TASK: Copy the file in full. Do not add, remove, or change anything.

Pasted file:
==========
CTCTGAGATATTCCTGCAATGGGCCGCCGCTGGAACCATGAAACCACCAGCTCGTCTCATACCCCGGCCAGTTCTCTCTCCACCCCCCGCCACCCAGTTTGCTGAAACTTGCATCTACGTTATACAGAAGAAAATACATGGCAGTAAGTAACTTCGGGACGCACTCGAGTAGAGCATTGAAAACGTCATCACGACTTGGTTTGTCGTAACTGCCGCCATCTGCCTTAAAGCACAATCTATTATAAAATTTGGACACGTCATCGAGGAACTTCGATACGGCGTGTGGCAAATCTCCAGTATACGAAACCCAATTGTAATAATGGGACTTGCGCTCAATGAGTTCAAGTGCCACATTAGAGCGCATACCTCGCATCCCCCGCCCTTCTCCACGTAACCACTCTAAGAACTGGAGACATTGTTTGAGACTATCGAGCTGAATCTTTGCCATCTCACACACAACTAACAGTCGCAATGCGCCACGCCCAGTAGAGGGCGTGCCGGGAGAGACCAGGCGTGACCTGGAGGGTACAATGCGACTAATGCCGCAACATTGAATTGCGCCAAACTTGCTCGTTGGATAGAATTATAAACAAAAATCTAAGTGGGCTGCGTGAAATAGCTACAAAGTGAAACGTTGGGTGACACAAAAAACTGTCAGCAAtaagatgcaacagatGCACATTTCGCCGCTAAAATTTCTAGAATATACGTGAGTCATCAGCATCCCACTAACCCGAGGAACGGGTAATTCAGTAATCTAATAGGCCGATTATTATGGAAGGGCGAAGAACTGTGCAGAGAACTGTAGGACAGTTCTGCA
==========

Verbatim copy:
CTCTGAGATATTCCTGCAATGGGCCGCCGCTGGAACCATGAAACCACCAGCTCGTCTCATACCCCGGCCAGTTCTCTCTCCACCCCCCGCCACCCAGTTTGCTGAAACTTGCATCTACGTTATACAGAAGAAAATACATGGCAGTAAGTAACTTCGGGACGCACTCGAGTAGAGCATTGAAAACGTCATCACGACTTGGTTTGTCGTAACTGCCGCCATCTGCCTTAAAGCACAATCTATTATAAAATTTGGACACGTCATCGAGGAACTTCGATACGGCGTGTGGCAAATCTCCAGTATACGAAACCCAATTGTAATAATGGGACTTGCGCTCAATGAGTTCAAGTGCCACATTAGAGCGCATACCTCGCATCCCCCGCCCTTCTCCACGTAACCACTCTAAGAACTGGAGACATTGTTTGAGACTATCGAGCTGAATCTTTGCCATCTCACACACAACTAACAGTCGCAATGCGCCACGCCCAGTAGAGGGCGTGCCGGGAGAGACCAGGCGTGACCTGGAGGGTACAATGCGACTAATGCCGCAACATTGAATTGCGCCAAACTTGCTCGTTGGATAGAATTATAAACAAAAATCTAAGTGGGCTGCGTGAAATAGCTACAAAGTGAAACGTTGGGTGACACAAAAAACTGTCAGCAAtaagatgcaacagatGCACATTTCGCCGCTAAAATTTCTAGAATATACGTGAGTCATCAGCATCCCACTAACCCGAGGAACGGGTAATTCAGTAATCTAATAGGCCGATTATTATGGAAGGGCGAAGAACTGTGCAGAGAACTGTAGGACAGTTCTGCA